Thursday, September 11, 2008

My weekend.

Back from a summer away from New York and from the country, with often limited internet access and even more limited access to theater, dance and music events. This is a short blog to let you know what I will be doing this weekend, hoping my plans will interest you.

Tonight (Thursday, Sept. 11): I will head over to the Ontological Hysteric Theater to see The Brainum Bros. & Sons Theatrical Outfit’s The 2 Sisters; or Douglas Mery, Next to Nothing (8pm). From the website: “ridiculous humor and chilling horror ride roughshod over traditional apocalyptic storytelling. Two clairvoyant sisters have journeyed into the wilderness in search of their long lost mother; instead they find a man without a future, perform brain surgery, and reveal the contents of their underwear drawer”.

Friday, Sept. 12: Join me at The Stone to participate in “a night of music and madness” in support for this great venue. John Zorn will play the sax, joined by Ikue Mori (laptop) Sylvie Courvoisier (piano) and “many special guests”. There’s a cover charge of $20 (2 sessions: 8,10pm).

Saturday, Sept. 13: come see Reid Farrington’s Passion Project at PS122 (9pm). This critically acclaimed installation has already shown at 3LD this summer, and promises to be an exciting combination of video and live performance.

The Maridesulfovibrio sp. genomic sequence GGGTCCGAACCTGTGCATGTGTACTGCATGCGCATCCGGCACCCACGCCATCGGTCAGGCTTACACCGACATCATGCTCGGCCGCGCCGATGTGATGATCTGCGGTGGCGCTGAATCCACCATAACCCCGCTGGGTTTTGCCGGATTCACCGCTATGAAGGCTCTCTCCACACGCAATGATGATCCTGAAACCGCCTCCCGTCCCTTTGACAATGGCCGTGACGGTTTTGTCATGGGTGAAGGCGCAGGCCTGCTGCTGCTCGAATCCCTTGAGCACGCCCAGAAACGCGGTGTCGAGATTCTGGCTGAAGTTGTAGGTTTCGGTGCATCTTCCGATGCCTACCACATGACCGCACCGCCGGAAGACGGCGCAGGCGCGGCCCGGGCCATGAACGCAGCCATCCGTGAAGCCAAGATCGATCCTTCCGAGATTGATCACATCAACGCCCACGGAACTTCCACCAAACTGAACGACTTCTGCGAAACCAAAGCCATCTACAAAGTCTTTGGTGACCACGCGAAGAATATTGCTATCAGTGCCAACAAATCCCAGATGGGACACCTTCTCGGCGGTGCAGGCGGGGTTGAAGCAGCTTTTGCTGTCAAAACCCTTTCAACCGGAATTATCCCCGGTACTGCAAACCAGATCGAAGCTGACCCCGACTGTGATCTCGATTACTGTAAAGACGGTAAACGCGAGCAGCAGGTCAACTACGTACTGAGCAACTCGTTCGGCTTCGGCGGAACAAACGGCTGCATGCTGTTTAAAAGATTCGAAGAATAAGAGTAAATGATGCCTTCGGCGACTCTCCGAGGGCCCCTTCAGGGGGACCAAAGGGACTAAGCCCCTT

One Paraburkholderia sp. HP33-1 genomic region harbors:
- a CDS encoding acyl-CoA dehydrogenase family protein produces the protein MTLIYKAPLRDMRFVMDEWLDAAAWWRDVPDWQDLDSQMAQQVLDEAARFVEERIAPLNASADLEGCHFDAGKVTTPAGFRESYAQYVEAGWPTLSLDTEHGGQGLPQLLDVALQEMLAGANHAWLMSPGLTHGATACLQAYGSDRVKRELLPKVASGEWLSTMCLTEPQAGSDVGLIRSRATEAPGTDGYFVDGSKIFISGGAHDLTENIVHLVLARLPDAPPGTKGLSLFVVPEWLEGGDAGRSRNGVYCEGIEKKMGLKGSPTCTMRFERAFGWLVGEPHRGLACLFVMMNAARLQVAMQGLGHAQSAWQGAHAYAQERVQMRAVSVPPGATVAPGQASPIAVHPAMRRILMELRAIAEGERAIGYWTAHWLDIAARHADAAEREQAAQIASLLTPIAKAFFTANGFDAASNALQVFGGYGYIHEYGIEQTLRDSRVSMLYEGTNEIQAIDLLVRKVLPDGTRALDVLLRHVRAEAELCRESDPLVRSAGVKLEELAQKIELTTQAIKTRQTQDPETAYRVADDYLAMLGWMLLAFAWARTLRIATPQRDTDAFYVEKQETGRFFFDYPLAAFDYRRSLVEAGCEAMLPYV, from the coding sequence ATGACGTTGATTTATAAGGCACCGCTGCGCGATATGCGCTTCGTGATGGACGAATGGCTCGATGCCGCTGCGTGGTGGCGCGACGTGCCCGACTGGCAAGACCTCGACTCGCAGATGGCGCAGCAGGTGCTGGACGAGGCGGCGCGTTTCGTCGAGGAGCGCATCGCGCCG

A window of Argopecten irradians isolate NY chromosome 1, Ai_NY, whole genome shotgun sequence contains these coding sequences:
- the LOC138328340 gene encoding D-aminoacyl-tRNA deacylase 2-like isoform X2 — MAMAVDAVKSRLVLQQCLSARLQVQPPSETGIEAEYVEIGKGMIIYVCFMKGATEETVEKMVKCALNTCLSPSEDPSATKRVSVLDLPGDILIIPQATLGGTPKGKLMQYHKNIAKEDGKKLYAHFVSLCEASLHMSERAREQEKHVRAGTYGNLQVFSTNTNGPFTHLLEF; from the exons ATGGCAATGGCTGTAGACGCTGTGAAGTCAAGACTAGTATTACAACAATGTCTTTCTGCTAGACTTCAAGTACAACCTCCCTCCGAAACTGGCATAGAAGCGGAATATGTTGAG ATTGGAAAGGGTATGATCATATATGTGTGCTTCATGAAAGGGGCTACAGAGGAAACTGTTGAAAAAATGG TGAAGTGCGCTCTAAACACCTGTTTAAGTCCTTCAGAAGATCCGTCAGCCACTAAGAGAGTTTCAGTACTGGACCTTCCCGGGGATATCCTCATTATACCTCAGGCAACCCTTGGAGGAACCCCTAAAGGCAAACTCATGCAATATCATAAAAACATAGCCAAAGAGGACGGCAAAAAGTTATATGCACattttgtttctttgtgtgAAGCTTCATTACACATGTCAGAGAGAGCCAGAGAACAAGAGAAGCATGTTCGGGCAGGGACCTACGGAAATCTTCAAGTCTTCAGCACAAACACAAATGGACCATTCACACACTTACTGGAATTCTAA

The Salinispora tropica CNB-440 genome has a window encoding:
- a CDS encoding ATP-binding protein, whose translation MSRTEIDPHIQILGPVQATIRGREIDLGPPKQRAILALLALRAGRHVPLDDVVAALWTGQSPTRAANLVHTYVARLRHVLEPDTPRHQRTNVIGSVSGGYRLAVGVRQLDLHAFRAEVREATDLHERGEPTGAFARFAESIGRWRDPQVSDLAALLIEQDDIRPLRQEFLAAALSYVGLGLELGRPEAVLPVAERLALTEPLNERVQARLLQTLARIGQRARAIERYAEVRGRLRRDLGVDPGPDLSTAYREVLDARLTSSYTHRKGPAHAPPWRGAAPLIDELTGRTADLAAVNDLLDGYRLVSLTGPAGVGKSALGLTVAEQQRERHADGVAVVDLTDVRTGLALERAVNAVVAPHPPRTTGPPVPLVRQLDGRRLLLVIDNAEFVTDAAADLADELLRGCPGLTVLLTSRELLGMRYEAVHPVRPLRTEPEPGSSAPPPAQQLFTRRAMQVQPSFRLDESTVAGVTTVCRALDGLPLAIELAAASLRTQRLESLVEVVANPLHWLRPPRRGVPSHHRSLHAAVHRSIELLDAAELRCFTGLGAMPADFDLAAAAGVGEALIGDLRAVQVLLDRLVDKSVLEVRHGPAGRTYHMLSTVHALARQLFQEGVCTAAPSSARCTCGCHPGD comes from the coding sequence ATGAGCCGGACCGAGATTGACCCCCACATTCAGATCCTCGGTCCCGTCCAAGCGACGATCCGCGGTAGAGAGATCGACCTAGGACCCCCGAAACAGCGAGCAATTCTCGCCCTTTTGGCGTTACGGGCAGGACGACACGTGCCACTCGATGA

That’s all for now. As a reminder, the World Music Institute has some great music events coming up. I am looking forward to seeing the Whirling Dervishes of Damascus with Sheikh Hamza Shakkur & Ensemble Al-Kindi, coming up on September 21. All of their events take place at the Skirball Center for Performing Arts. (If you are a NYU student, tickets are only $12.)

Also, Bill T. Jones will be at BAM with A Quarreling Pair (follow the link to see a extracts from the performance), Sept. 30 and Oct. 2-4. Bill T. Jones is one of the sexiest and most exciting American contemporary dance choreographers. He has put together a diverse company, with dancers from all over the world, and his work can be both moving and exhilarating. I highly recommend going to see his work, especially if you have not been exposed to contemporary dance before.

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